But the real problem is what should I do with this blog while I wait? The purpose of this blog has always been to serve as a sort of diary of my revision process. If I’m not working on my novel, then what do I have to write about? I could put this blog on hiatus until January (when I intend to document the publication process for folks who are interested in learning what is involved in self-publishing a novel — it can be a bit of a labyrinthine process). I’d rather not put this blog on hold, since I feel like I’d be losing momentum so close to publication, but I may not have any choice.

November 19, 2008

Is Leah Just Introverted, Or Is There Something More?

Filed under: Uncategorized — J.M. Reep @ 4:42 pm
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Yesterday’s short post reminded me of a concern that I have had ever since I wrote the very first draft of Leah. My concern is that I’ve created a character who is too introverted. While I’m willing to bet there are a few teenagers out there who are as extremely introverted as Leah Nells, most introverts and shy people don’t live in near total isolation as Leah does.

In the first chapter of the novel, I don’t offer any exposition for why Leah isn’t saying anything to anyone. I simply describe how she behaves when she’s in the presence of strangers, and how that behavior angers and disappoints her mother. In the second chapter, I do offer some necessary exposition of Leah’s past, including this passage:

Before she was even old enough to walk, she would enter fits of panic and tearful screams whenever a stranger came near. When she was older and her parents took her out in public, she would cling desperately to them, holding their hands and hiding behind her parents’ legs when she was introduced to another child . . . . Her parents believed that Leah would eventually grow out of her shyness, that she would make friends and lead a normal life just like any other healthy little girl. But she didn’t. By the time Leah started kindergarten, the fits of panic had stopped, but in their place came silence. Leah almost never spoke to anyone, whether children or adults, even when they spoke to her directly. . . . While other children played with one another, Leah seemed perfectly content to be by herself. When she played with dolls, she never spoke to them and never pretended that they were speaking to each other.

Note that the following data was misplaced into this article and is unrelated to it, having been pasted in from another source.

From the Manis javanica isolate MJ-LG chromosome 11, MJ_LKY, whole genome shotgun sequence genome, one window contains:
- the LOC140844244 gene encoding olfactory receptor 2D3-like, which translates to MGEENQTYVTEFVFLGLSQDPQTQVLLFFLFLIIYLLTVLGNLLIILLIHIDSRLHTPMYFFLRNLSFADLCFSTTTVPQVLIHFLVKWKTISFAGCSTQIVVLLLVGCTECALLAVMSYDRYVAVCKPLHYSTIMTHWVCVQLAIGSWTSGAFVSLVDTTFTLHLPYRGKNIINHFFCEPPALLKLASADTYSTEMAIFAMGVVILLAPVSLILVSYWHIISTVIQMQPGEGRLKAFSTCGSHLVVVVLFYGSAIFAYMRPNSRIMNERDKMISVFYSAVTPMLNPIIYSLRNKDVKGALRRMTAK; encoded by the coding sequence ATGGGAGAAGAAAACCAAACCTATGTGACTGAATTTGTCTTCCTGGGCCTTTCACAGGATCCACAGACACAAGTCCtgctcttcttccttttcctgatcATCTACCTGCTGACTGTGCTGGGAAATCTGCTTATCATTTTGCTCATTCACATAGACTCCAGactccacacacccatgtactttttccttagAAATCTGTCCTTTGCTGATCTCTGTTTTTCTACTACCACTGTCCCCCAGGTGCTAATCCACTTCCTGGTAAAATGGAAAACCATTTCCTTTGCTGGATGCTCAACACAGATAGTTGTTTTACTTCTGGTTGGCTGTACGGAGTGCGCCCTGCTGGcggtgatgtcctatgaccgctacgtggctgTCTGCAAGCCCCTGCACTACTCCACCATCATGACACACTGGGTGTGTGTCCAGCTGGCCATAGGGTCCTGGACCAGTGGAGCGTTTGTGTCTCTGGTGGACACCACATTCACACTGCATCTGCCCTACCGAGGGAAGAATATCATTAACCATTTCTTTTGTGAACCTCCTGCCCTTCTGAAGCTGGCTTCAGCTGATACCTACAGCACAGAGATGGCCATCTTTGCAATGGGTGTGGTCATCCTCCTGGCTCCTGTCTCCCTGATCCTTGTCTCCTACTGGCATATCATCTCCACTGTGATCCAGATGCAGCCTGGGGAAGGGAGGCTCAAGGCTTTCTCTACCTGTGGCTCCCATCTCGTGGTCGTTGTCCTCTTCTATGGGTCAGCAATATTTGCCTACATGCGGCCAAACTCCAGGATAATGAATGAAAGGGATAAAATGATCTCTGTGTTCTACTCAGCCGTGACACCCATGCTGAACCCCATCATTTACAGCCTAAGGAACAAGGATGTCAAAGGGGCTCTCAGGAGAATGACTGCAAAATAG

What I worry about is that readers will “misdiagnose” Leah’s problem at this point, that they’ll assume that she has a serious developmental condition or disease — like autism, perhaps. But that’s not what I want the reader to think. Hopefully, as the novel goes on, I make it sufficiently clear that Leah’s only “problems” are that she has an extremely introverted personality, and she is very shy (introversion and shyness are not the same thing — see my comment below). Otherwise, Leah is supposed to be a typical teenage girl. Indeed, it’s important, thematically, for the reader to believe that she is a normal girl other than those two personality quirks.

For example, despite what many of her classmates at school believe, Leah isn’t stupid. I’ve never seen her report card, but I would guess that she is a B or B-minus student — an average student academically. She does better in some classes than others (she prefers math over English), but she doesn’t warrant special attention from her teachers, and she isn’t enrolled in the special education program.

Part of Leah’s internal conflict comes from her belief that she is really, really weird, and that she is the only person in the world who is as uncomfortable and as at a loss in social situations as she is. The reader, I hope, knows the truth: that most of Leah’s fears and worries are experienced by other people, even extroverts. It is that secret knowledge that lets the reader empathize with Leah and all of her experiences in the novel.

Originally, Leah was a novel that allowed me to explore ideas about individualism (that remains a theme, but the novel has grown into something much more), and in order to create a character who was truly an individual, I needed to isolate her as much as possible. So I not only gave her an introverted personality, I gave her an extremely introverted personality — and I made her shy on top of that. Some readers may find Leah an unrealistic character, but, like I said, I’m willing to bet that there are a few people out there who are living Leah’s life.

November 18, 2008

Are Introverts Losers?

Filed under: Uncategorized — J.M. Reep @ 11:40 am
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Here’s a portion of a Google ad I saw on another website the other day:

Introvert = Loser
Being Yourself is Not the Solution It’s the Problem. Learn to Change.

Many of Leah’s classmates would probably agree. Unfortunately, many people in the real world agree, too.

November 16, 2008

Cover Image By Laura Loe

Filed under: Uncategorized — J.M. Reep @ 5:01 pm
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The 2009 Edition. Coming soon to an online bookseller near you.

The 2009 Edition. Coming soon to an online bookseller near you.

I’ve chosen my front cover image. It’s from a painting by American artist Laura Loe titled Girl Reading Book. I found the image a year ago, when I was exploring images to use for the cover of The Spring. I knew I’d be re-publishing Leah in 2009, so just for fun I started scouting for possible cover images for that novel, too. Girl Reading Book was among the first I found. When I saw it, I thought to myself, “Whoa, that’s her! That’s Leah Nells.” It was a moment of pure serendipity. The girl in the painting really does resemble the character I imagine when I’m reading the novel. Since then, I’ve collected other images that were possible candidates for the front cover, but Girl Reading Book has always been my first choice. I got in touch with the artist recently and received her kind permission to use the image.